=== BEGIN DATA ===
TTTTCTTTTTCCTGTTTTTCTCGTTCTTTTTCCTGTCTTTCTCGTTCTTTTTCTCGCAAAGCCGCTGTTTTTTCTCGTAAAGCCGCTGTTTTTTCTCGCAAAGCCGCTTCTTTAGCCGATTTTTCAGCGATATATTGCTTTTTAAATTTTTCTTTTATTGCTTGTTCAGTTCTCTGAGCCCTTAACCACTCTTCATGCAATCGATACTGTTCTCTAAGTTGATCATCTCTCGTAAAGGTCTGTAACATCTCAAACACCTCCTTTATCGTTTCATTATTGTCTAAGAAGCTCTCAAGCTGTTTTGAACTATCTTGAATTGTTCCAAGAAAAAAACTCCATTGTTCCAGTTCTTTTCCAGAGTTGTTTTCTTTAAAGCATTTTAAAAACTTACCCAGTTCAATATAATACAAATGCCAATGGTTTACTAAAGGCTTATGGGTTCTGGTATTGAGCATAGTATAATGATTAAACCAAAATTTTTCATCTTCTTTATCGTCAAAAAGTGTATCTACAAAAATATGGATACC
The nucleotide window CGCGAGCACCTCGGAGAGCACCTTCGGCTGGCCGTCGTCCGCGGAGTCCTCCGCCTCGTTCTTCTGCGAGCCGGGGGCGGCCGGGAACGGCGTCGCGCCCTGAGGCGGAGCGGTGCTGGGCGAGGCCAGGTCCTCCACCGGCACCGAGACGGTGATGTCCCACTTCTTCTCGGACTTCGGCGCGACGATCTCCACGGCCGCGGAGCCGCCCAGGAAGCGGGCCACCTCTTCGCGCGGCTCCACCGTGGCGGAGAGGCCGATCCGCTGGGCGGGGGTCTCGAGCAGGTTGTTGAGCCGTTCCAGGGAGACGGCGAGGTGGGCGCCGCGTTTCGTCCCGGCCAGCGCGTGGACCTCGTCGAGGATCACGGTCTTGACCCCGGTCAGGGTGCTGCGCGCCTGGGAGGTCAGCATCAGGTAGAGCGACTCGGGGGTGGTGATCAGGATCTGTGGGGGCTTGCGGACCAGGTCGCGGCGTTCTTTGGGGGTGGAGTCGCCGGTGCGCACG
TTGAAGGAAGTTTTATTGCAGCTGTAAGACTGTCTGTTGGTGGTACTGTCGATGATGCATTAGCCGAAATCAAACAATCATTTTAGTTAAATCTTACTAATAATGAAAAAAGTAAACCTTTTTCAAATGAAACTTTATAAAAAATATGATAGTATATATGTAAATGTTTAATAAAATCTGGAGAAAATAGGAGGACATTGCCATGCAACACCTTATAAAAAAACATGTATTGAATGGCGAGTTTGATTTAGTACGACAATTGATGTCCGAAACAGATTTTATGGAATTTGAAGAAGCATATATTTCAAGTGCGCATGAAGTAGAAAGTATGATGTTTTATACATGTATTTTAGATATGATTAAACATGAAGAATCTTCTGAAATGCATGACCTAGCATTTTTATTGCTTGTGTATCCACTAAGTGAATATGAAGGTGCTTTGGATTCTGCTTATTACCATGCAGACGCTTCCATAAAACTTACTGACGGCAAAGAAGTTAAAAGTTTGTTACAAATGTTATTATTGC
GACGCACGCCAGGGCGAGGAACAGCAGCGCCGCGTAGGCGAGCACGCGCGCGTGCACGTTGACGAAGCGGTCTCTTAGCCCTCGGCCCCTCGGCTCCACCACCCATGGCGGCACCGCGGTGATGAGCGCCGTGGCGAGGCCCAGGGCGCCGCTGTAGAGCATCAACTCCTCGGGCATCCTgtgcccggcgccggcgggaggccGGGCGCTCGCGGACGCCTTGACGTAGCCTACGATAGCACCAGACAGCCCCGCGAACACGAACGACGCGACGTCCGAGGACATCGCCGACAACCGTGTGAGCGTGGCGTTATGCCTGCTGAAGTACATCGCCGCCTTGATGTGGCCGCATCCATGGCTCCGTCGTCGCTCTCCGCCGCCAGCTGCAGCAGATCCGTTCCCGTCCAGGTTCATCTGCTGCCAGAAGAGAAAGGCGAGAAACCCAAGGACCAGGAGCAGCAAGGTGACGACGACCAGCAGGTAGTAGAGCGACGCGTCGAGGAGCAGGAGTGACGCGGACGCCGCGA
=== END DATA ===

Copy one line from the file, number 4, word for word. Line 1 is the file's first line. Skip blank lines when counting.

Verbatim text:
GACGCACGCCAGGGCGAGGAACAGCAGCGCCGCGTAGGCGAGCACGCGCGCGTGCACGTTGACGAAGCGGTCTCTTAGCCCTCGGCCCCTCGGCTCCACCACCCATGGCGGCACCGCGGTGATGAGCGCCGTGGCGAGGCCCAGGGCGCCGCTGTAGAGCATCAACTCCTCGGGCATCCTgtgcccggcgccggcgggaggccGGGCGCTCGCGGACGCCTTGACGTAGCCTACGATAGCACCAGACAGCCCCGCGAACACGAACGACGCGACGTCCGAGGACATCGCCGACAACCGTGTGAGCGTGGCGTTATGCCTGCTGAAGTACATCGCCGCCTTGATGTGGCCGCATCCATGGCTCCGTCGTCGCTCTCCGCCGCCAGCTGCAGCAGATCCGTTCCCGTCCAGGTTCATCTGCTGCCAGAAGAGAAAGGCGAGAAACCCAAGGACCAGGAGCAGCAAGGTGACGACGACCAGCAGGTAGTAGAGCGACGCGTCGAGGAGCAGGAGTGACGCGGACGCCGCGA